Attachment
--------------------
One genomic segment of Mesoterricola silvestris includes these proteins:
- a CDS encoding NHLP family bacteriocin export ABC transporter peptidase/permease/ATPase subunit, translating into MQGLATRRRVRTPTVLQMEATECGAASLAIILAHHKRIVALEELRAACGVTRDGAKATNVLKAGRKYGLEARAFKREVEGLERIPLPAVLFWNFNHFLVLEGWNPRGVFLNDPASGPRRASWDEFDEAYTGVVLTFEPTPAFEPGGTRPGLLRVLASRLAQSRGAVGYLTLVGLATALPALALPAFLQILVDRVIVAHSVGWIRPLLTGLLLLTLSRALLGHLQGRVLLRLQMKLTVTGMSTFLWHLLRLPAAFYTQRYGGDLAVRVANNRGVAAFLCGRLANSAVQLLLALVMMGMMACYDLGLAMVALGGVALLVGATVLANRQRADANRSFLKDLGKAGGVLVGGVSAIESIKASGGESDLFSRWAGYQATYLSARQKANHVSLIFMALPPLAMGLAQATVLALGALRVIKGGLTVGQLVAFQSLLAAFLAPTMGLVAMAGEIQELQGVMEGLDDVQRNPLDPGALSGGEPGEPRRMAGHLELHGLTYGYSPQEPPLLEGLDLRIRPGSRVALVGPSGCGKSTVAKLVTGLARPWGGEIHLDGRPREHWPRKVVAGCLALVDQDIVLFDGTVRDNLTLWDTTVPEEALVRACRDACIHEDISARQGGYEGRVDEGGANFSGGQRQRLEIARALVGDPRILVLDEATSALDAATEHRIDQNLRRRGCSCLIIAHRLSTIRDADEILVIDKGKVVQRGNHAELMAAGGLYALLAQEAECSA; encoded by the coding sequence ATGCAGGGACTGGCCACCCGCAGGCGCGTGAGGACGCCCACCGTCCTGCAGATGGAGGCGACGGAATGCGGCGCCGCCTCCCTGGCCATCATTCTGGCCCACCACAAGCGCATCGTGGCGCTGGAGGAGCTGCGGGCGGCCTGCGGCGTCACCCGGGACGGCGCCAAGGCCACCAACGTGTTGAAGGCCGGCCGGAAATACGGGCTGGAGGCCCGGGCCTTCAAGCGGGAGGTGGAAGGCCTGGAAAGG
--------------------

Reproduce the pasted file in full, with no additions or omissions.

One genomic segment of Mesoterricola silvestris includes these proteins:
- a CDS encoding NHLP family bacteriocin export ABC transporter peptidase/permease/ATPase subunit, translating into MQGLATRRRVRTPTVLQMEATECGAASLAIILAHHKRIVALEELRAACGVTRDGAKATNVLKAGRKYGLEARAFKREVEGLERIPLPAVLFWNFNHFLVLEGWNPRGVFLNDPASGPRRASWDEFDEAYTGVVLTFEPTPAFEPGGTRPGLLRVLASRLAQSRGAVGYLTLVGLATALPALALPAFLQILVDRVIVAHSVGWIRPLLTGLLLLTLSRALLGHLQGRVLLRLQMKLTVTGMSTFLWHLLRLPAAFYTQRYGGDLAVRVANNRGVAAFLCGRLANSAVQLLLALVMMGMMACYDLGLAMVALGGVALLVGATVLANRQRADANRSFLKDLGKAGGVLVGGVSAIESIKASGGESDLFSRWAGYQATYLSARQKANHVSLIFMALPPLAMGLAQATVLALGALRVIKGGLTVGQLVAFQSLLAAFLAPTMGLVAMAGEIQELQGVMEGLDDVQRNPLDPGALSGGEPGEPRRMAGHLELHGLTYGYSPQEPPLLEGLDLRIRPGSRVALVGPSGCGKSTVAKLVTGLARPWGGEIHLDGRPREHWPRKVVAGCLALVDQDIVLFDGTVRDNLTLWDTTVPEEALVRACRDACIHEDISARQGGYEGRVDEGGANFSGGQRQRLEIARALVGDPRILVLDEATSALDAATEHRIDQNLRRRGCSCLIIAHRLSTIRDADEILVIDKGKVVQRGNHAELMAAGGLYALLAQEAECSA; encoded by the coding sequence ATGCAGGGACTGGCCACCCGCAGGCGCGTGAGGACGCCCACCGTCCTGCAGATGGAGGCGACGGAATGCGGCGCCGCCTCCCTGGCCATCATTCTGGCCCACCACAAGCGCATCGTGGCGCTGGAGGAGCTGCGGGCGGCCTGCGGCGTCACCCGGGACGGCGCCAAGGCCACCAACGTGTTGAAGGCCGGCCGGAAATACGGGCTGGAGGCCCGGGCCTTCAAGCGGGAGGTGGAAGGCCTGGAAAGG